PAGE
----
Effective evangelism must involve thinking and Bible study and not be based solely on feelings, according to Bible teacher and author Jen Wilkin.
Wilkin was interviewed on an episode of the Dallas Theological Seminary podcast "The Table" on the issue of Bible literacy, which was uploaded to YouTube in December and then to the DTS's website Tuesday.
When asked about the relationship between Bible literacy and evangelism, Wilkin says the Bible's Great Commission says, "Go and make disciples," not "Go and make converts."
"If you want to have people who are eager to evangelize, then they need to know the beautiful story, and they need to know it deep in their bones," said Wilkin.
"The more people are taught the beauty of the beautiful story, the more likely it is that it will be on their lips at the opportunity that's presented to them to evangelize."
Wilkin finds it "frustrating" that "feelings have been pitted against thinking" in "recent iterations of church discipleship," contending the idea is "patently false."
She noted that "our love for something grows as we learn more about it."
"We have to rely on the knowledge that we have faithfully deposited into what I've referred to as a savings account in the day of crisis to carry us through," she continued.
"Right thinking fuels right feeling, but I would also say deep thinking fuels deep feeling. So, when we feel like we don't feel enough, we can't simply feel to feel. We have to think to feel."
Wilkin referred to the "virtuous circle" of having "deep feeling" that "spurs us on to want to think even more deeply" about matters of faith.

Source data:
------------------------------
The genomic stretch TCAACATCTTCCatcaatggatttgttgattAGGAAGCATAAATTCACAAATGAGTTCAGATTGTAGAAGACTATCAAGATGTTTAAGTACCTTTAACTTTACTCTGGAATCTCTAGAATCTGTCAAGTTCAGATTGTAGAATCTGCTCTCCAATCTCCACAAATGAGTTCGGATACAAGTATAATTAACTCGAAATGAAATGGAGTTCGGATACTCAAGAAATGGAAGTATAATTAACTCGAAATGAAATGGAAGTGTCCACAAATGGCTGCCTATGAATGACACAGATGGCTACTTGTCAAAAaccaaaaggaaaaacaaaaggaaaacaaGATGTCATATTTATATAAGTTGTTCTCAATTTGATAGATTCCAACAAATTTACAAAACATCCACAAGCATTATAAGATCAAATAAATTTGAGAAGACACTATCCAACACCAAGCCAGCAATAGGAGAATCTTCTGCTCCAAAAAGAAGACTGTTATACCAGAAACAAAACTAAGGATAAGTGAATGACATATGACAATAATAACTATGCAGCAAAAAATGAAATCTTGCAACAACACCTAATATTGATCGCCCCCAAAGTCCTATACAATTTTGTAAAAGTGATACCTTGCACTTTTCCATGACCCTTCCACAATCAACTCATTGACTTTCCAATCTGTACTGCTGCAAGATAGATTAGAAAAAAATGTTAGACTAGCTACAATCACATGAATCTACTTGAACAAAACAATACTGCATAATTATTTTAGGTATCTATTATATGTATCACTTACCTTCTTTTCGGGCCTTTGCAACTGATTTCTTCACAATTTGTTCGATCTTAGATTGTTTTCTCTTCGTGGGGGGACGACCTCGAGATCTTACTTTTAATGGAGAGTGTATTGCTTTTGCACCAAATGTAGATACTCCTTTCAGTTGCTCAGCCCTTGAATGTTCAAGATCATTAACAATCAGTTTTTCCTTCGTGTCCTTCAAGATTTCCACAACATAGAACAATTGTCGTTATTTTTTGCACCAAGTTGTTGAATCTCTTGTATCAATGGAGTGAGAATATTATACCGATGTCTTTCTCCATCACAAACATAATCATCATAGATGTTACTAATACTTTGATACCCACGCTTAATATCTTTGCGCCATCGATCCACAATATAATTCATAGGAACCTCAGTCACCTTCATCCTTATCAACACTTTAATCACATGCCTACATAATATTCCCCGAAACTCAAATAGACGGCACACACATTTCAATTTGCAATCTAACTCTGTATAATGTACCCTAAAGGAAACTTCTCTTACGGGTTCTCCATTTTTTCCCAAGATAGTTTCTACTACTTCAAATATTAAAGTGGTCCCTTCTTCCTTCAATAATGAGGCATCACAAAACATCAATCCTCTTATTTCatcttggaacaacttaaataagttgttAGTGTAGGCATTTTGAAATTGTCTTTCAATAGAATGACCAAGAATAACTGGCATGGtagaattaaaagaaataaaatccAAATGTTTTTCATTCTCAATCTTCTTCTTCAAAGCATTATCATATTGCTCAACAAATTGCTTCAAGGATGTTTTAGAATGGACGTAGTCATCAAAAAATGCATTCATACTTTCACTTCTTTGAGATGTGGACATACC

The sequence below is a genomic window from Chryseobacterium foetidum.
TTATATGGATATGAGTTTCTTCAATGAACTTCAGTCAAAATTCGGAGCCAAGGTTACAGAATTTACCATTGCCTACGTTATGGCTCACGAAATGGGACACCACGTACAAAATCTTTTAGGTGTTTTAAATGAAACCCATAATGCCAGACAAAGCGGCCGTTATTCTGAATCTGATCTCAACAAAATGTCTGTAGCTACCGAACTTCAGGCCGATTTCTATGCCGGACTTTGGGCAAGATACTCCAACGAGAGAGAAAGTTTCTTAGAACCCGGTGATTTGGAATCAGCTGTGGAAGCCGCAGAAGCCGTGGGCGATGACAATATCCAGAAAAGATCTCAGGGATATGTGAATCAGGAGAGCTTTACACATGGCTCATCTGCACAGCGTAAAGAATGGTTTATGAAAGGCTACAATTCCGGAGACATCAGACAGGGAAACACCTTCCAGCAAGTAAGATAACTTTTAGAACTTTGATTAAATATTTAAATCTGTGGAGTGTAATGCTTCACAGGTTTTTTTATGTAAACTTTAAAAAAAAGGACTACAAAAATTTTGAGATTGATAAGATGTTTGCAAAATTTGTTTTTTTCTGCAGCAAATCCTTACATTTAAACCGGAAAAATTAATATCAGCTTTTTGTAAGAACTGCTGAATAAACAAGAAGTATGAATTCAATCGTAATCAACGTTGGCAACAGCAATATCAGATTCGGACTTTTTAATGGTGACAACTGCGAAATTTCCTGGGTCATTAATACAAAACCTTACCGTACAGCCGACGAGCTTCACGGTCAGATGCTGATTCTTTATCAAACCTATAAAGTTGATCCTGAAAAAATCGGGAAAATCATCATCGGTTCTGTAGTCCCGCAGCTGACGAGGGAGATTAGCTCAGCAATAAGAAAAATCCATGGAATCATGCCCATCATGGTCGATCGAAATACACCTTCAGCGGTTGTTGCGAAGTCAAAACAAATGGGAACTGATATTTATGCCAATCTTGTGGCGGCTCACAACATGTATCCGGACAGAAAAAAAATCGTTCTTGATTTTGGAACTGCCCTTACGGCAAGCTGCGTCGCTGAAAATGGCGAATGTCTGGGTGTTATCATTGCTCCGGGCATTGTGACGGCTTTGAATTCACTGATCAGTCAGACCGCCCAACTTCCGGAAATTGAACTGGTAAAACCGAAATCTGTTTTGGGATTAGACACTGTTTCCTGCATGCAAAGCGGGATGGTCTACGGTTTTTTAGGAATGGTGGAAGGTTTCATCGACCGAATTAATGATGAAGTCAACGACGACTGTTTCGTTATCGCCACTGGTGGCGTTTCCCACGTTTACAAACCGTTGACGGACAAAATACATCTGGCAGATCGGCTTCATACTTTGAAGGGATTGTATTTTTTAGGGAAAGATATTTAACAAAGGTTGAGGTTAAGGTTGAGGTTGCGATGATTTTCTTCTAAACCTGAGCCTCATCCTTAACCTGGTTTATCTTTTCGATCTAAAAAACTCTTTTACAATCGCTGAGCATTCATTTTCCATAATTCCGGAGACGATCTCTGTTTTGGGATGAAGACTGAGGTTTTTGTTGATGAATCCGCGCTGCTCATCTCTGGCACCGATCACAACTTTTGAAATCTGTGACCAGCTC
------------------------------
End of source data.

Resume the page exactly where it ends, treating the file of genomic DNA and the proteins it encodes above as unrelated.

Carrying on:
She touched on the issue of deconstruction in light of the recent examples of high-profile Christian celebrities saying that they were "deconstructing" their faith and sometimes leaving Christianity soon after.
Wilkin believes "a lot of the deconstruction that we're seeing" is due to the widespread assumption that "we were supposed to construct our faith" in a "heavily individualized" manner.
"When we understand that our faith is constructed in community and not just in community with our local church, but in community with the Church universal, so the Church across cultures and the Church across time, then when you encounter a doubt, you're far less likely to think, 'Am I the only person who sees this or am I the first person who sees this?'" said Wilkin.
"You may hear how other people have wrestled with those questions and answered them, and you may still say, 'I reject that,' but I think that nine times out of 10, it will cause you to think differently or harder about that doubt, and if nothing else, you'll feel the assurance of, 'Oh, doubt is something that we all go through.'"
The author added, "We don't know ourselves as well as we think we do," and so, as a result, "we need that shared identity of the Church to help us along."
Last September, The Gospel Coalition announced the creation of The Carson Center for Theological Renewal, which seeks to fight biblical illiteracy and unbiblical teachings.
"Around the world today, biblical illiteracy inhibits spiritual depth — not just in the shrinking church of the West but even in the growing churches of the South and East. But there's no spiritual renewal without returning to Scripture," said TGC Editor-in-chief Collin Hansen in a statement last year.
"And while the internet offers unprecedented access to the Bible, many of the most widely used resources for studying God's Word are unhelpful at best or heretical at worst. … The Carson Center prepares the soil of theological renewal by planting resources that help Bible teachers and students grow into maturity."